Anyone but Tom Tugendhat

No one outside SW1 wants to go back to bloodless establishment centrism.

Charlie Peters

Topics Brexit Politics UK

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The Conservative Party’s various factions are now desperately promoting their candidates to replace the departing Boris Johnson as Tory leader and prime minister. The most vocal faction so far is the ‘One Nation’ grouping, which is demanding a clean break from the Johnson era. The One Nation Tories want someone with ‘integrity’, a track record of service, someone who can supposedly unify the party and the nation. Unfortunately, the man they have tipped for this role is backbencher Tom Tugendhat.

Tugendhat would be few people’s choice to unite anything. Like other members of the One Nation group, he is an arch Remainer. He is also the son of a High Court judge and nephew of Lord Tugendhat, a former EU vice president. He is about as establishment as they come.

Tugendhat has already launched his leadership bid in the Telegraph this week. There he states that ‘this nation needs a clean start’. The subtext is clear: no more of that Brexity, populist stuff that attracted millions of new voters to the Conservative Party. No, Tugendhat’s Tories would be a party of centrist flimflam, which would appeal to few beyond the media and political class.

Elsewhere in his Telegraph piece, Tugendhat says that he wants ‘trust’ and ‘service’ to be at the heart of his leadership. This is typical of the man. Give him a few minutes to speak and he will invariably hint at his military past, having served as an officer in Iraq and Afghanistan. This always seems to delight the Tory membership.

But when it comes to actual foreign policy, Tugendhat’s first-hand experience of ill-fated overseas interventionism does not seem to have furnished him with any wisdom. Instead, he is consistently one of the most hawkish members of parliament.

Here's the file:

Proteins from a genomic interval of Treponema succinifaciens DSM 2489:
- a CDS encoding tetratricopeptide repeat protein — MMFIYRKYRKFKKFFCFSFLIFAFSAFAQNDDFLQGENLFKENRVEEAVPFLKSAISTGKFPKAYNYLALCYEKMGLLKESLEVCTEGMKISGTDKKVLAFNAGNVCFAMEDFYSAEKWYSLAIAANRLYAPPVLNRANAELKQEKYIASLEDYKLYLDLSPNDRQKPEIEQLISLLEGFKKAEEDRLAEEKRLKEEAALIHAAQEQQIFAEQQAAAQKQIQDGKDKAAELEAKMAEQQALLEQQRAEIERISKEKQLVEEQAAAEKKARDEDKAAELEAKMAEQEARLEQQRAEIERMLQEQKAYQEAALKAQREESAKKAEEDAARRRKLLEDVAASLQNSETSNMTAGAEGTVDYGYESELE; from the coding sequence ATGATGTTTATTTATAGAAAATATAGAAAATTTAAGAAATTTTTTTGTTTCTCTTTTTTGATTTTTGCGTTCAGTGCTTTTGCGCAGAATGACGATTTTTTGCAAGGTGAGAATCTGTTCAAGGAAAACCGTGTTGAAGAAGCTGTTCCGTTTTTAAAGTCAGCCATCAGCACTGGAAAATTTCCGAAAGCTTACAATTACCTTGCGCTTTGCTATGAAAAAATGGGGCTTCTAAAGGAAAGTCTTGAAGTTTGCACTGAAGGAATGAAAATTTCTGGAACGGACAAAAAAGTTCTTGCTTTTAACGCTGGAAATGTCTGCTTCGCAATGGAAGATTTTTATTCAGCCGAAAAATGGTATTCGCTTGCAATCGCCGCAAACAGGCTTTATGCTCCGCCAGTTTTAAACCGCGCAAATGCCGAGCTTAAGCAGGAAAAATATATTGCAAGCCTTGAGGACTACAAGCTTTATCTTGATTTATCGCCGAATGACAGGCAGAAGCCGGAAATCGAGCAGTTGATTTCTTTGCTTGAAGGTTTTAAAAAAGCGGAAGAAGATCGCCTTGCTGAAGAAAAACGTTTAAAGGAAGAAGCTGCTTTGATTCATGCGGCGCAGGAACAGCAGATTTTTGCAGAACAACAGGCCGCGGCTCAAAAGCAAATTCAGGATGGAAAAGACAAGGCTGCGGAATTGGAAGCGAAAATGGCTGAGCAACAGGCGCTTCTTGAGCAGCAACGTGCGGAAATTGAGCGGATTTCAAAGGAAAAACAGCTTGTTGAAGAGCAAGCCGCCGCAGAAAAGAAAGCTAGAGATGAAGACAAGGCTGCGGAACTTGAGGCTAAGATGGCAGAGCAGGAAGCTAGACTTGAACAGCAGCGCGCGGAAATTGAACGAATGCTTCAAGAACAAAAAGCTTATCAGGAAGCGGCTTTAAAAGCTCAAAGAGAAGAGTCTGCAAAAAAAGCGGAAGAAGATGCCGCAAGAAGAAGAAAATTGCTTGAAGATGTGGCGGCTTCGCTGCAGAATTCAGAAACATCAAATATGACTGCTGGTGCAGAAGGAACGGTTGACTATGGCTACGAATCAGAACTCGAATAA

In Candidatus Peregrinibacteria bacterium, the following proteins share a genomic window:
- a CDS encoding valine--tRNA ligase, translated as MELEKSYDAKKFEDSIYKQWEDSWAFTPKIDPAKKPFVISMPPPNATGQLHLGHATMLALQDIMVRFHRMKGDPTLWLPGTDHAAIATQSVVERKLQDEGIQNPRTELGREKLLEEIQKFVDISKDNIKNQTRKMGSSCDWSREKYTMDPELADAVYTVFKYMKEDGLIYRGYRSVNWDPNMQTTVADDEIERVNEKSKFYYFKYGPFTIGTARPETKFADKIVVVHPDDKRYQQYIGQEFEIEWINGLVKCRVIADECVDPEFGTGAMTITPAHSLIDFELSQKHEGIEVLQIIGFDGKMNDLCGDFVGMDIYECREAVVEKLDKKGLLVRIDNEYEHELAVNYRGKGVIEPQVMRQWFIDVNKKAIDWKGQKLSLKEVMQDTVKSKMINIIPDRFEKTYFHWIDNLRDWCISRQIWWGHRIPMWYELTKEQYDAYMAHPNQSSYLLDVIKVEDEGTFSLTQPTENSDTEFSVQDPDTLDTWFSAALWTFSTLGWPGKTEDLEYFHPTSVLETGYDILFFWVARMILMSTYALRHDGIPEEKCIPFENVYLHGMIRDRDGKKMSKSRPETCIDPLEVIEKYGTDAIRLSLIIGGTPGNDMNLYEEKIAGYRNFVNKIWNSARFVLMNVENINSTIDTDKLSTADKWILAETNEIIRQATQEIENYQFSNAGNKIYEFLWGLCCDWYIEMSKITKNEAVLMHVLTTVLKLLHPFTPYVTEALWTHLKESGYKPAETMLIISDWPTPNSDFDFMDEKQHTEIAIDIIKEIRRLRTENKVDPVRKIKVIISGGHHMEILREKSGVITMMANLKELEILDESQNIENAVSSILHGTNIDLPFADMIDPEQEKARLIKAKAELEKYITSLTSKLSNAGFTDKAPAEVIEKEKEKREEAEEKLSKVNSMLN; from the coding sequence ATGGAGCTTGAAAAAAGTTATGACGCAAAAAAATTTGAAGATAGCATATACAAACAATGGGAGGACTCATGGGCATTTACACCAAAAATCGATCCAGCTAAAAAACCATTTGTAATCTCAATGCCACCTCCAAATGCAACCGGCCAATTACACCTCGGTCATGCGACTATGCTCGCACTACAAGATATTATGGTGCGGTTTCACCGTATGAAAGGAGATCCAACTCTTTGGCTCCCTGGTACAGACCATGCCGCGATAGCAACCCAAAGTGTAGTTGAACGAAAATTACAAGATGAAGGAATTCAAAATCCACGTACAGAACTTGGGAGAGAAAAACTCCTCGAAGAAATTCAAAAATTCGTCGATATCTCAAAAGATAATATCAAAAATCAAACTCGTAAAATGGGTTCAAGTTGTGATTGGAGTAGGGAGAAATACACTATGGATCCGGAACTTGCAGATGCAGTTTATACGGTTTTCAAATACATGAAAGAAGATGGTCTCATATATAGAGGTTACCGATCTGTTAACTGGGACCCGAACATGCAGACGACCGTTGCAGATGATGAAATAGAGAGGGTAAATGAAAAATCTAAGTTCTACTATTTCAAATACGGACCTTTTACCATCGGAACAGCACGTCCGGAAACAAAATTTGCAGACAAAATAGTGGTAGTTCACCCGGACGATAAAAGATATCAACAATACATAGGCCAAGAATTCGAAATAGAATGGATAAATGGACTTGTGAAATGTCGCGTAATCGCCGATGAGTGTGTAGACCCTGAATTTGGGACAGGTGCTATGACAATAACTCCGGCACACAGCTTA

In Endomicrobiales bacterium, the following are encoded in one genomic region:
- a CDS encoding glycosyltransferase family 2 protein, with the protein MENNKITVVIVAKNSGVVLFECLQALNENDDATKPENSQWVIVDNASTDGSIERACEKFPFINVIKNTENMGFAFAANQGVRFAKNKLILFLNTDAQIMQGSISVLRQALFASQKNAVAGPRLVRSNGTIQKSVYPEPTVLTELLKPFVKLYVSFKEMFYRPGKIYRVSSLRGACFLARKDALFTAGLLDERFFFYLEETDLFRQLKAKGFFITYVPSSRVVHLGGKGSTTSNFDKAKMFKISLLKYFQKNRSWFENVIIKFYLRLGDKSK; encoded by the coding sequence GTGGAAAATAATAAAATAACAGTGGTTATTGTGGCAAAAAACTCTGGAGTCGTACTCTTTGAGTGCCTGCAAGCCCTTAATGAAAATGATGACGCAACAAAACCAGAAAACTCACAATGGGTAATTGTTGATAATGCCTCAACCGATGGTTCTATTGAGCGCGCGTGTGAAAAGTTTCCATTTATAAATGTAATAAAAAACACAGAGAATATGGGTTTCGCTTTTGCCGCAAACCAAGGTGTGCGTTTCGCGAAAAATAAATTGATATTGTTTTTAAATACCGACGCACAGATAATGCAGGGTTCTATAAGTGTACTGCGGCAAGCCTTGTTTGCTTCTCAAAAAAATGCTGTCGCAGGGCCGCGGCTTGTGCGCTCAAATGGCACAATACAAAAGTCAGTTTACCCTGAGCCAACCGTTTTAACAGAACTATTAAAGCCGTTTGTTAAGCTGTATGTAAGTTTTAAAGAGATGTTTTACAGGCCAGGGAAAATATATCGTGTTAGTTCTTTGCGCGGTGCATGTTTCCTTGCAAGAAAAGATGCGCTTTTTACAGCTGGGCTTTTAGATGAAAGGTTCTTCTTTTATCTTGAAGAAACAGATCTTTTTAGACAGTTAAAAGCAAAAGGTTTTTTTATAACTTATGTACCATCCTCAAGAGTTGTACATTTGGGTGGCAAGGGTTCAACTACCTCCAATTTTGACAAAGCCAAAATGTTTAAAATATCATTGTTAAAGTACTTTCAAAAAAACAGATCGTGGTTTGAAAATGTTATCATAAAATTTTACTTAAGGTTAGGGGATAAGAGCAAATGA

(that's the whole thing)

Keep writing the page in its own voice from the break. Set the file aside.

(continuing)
He rightly criticised the UK’s shambolic handling of the withdrawal from Afghanistan last year. Yet he seemed unable to offer any other solution to the then two-decades-old occupation than more of the same. He said last year that the West just needed to show a bit more ‘patience’. After 20 years of military occupation it is not clear that trying to wait out the Taliban, at tremendous social cost to Afghanistan and economic cost to the West, was ever going to work.

Tugendhat has been especially unhinged in relation to Russia. Indeed, Russia’s reprehensible invasion of Ukraine in February prompted Tugendhat to come out with some utterly deranged proposals. So while fellow Tory Remainer Tobias Ellwood was demanding a No Fly Zone over Ukraine, and Tory MP Nickie Aiken was calling on the government to ban Russian children from attending British schools, Tugendhat decided to go one step further. He told the Commons: ‘Given that a hostile state has launched an act of war, we can act now. We can freeze Russian assets in this country – all of them. We can expel Russian citizens – all of them.’

This is the man his political and media chums are positioning as a unifying, moderate, ‘clean start’ candidate. And yet, just months ago, he was calling for the expulsion of foreign citizens. He was promising to punish people based on little more than their ethnic and national identity. This was a deeply immoral proposal. And yet he got away with it.

While others tolerate Tugendhat’s repugnant ideas, he himself is rather less tolerant of those he is offended by. So when philosopher Roger Scruton, then an unpaid adviser to the Ministry of Housing, was smeared by the New Statesman’s George Eaton as an anti-Semite, Tugendhat called for Scruton to be fired on the spot. When it later emerged that Scruton had been misrepresented by Eaton, who was subsequently demoted by the magazine, Tugendhat could barely bring himself to say sorry. ‘We can only act on the basis of information given’, he said in the most mealy mouthed apology imaginable.

The Scruton affair exposed Tugendhat’s willingness to uncritically accept what the leftish, scalp-hunting press says as true. If he did that as prime minister, there would be a sacking every week.

A prime minister Tugendhat would be a dreadful mistake. He would do nothing to tackle the enormous challenges the UK now faces – as his NIMBY response to the housing crisis demonstrates. He would play up to the woke, scandal-hunting media. And he would happily embroil the nation in every international conflict going.

Britain desperately needs new leadership. But, please, anyone but Tom Tugendhat.

Charlie Peters is a writer. Follow him on Twitter: @CDP1882

Picture by: Chris McAndrew, published under a Creative Commons Attribution 3.0 Unported license.

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Topics Brexit Politics UK


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